“No,” I said calmly, “it’s clearly not the phone I sent to you. I never opened the box on the other phone, the one you sent to me, the one that took three weeks to arrive, the one that cost $131.09 and is slated for refund directly into my bank account. I already had another phone, that I bought from you, Tracfone, for about a hundred bucks.”

“Would you please read the number again, sir.” I did so.

“Sir, that is the phone that you returned to us, according to the EIMI number.”

“There’s some mistake here. Can I speak to your supervisor?” Then I made a random hand movement, accidentally touched a number on the dial pad, and was disconnected. I had to start over again. I began with the first robot, then the senior robot, punching number after number. I asked for an agent, then a supervisor, and I arrived at the same deadlock at which I had arrived before. Tracfone is telling me that I returned the very phone upon which I was presently speaking.

“Does it occur to you that this is flagrantly impossible and that perhaps there’s been a mistake at your end?”

“Sir, your refund will be deposited in your account within thirty days.”

“Thirty days? I thought it was three to five days.”

“Your account has been marked and referred to our dispute department. Are you trying to obtain a free phone?”

I was shocked. “Of course not. Forget the refund for now, OK?. Please, just re-activate my phone number because I’m an elderly man suffering from Recalcitrant Plebny, Mono-Amine Insufficiency and a serious case of Portofino.”

Must I continue? I don’t want to. I spent nearly three days on the phone with Tracfone (the only number with which I could connect) and got nothing, no re-activation, a delayed refund and a black mark against my name. I think the black mark happened because after so many hours of going around and around I lost my temper and shouted “I’m sick of you assholes, I’m done I’m done, so Fuck You!”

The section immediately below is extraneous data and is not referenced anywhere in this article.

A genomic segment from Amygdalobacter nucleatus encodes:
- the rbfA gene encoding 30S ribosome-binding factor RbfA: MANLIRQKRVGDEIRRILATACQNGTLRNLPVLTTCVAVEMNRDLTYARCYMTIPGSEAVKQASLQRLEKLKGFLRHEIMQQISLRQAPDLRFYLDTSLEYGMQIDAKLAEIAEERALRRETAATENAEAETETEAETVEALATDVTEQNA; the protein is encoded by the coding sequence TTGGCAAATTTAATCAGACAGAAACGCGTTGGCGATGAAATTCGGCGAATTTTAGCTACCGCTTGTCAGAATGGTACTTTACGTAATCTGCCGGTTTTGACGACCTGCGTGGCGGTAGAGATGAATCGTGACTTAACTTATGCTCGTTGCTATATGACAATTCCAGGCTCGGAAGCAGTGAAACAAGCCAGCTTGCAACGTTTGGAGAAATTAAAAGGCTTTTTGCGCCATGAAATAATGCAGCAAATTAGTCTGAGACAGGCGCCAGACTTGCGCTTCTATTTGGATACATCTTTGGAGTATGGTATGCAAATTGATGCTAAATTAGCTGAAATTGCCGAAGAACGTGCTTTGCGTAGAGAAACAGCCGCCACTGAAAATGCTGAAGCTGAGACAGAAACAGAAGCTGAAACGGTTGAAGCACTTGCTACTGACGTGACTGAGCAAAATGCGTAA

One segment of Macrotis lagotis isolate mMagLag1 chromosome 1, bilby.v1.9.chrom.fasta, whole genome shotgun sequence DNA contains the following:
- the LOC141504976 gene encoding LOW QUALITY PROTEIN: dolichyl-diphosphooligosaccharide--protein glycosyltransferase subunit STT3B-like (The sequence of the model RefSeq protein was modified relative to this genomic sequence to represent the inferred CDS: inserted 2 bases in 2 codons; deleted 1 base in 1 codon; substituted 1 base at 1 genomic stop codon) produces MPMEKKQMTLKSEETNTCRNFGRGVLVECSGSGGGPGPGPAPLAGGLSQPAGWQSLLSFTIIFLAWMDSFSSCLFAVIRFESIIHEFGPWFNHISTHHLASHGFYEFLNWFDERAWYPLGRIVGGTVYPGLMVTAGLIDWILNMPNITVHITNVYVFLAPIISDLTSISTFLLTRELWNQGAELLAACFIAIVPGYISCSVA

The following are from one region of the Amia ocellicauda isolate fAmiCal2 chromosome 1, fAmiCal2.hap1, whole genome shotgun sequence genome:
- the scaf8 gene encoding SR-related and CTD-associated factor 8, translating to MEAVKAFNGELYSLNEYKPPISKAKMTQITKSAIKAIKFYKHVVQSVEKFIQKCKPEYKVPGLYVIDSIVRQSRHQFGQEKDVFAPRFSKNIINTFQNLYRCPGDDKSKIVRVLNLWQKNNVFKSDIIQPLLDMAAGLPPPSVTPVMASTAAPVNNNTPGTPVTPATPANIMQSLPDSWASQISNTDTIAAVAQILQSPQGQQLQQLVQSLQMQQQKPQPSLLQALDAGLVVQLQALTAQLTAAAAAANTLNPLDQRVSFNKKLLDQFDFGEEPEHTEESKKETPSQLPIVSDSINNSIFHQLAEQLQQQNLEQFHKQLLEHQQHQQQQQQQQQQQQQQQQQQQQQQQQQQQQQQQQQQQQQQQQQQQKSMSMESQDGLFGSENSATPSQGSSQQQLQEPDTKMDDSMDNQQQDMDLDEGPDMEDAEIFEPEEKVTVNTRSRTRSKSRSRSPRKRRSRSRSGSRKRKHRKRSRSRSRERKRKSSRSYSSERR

Then I went to Walmart and purchased a Samsung A10e, a nice little phone. I’m signed up with Sprint and I’m paying $45 a month for the privilege of no longer dealing with the morons at Tracfone. I call them morons but I think that they’re just following company policy, to whit: Obfuscate, delay, confuse, deny, denigrate, de-activate.

That’s my cautionary Tracfone tale. Does any of this sound familiar? Is the world crazy? Of course it is.

For a further take on the basic humor and craziness of cell phones, go to my essay, “Total Cell Phone Ban” Click here: Complete Cell Phone Ban Coming Soon


A Midwesterner by birth, Arthur Rosch migrated to the West Coast just in time to be a hippie but discovered that he was more connected to the Beatnik generation. He hearkened back to an Old School world of jazz, poetry, painting and photography. In the Eighties he received Playboy Magazine’s Best Short Story Award for a comic view of a planet where there are six genders. The timing was not good.  His life was falling apart as he struggled with addiction and depression. He experienced the reality of the streets for more than a decade. Putting himself back together was the defining experience of his life. It wasn’t easy. It did, however, nurture his literary soul. He has a passion for astronomy, photography, history, psychology and the weird puzzle of human experience. He is currently a certified Seniors Peer Counselor in Sonoma County, California. Come visit his blogs and photo sites. www.artrosch.com and http://bit.ly/2uyxZbv


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Words to Live By: The Creator in the Creative

Jeff Version_Words to Live By 2

The first Wednesday of every month, writer Jeff Bowles muses on life, creativity, and our collective destinies as makers of cool stuff. You’re a writer, but have you ever thought about how or why? Here are some words to live by.

The Creator in the Creative

Creativity is a hard thing to nail down. I should know. I’ve tried many times. It’s universal, yet it can also be inconsistent. It’s one of the most primal urges we have, but many people stifle the creative impulse within themselves, which must suit them, but which is really a damn shame, if you ask me.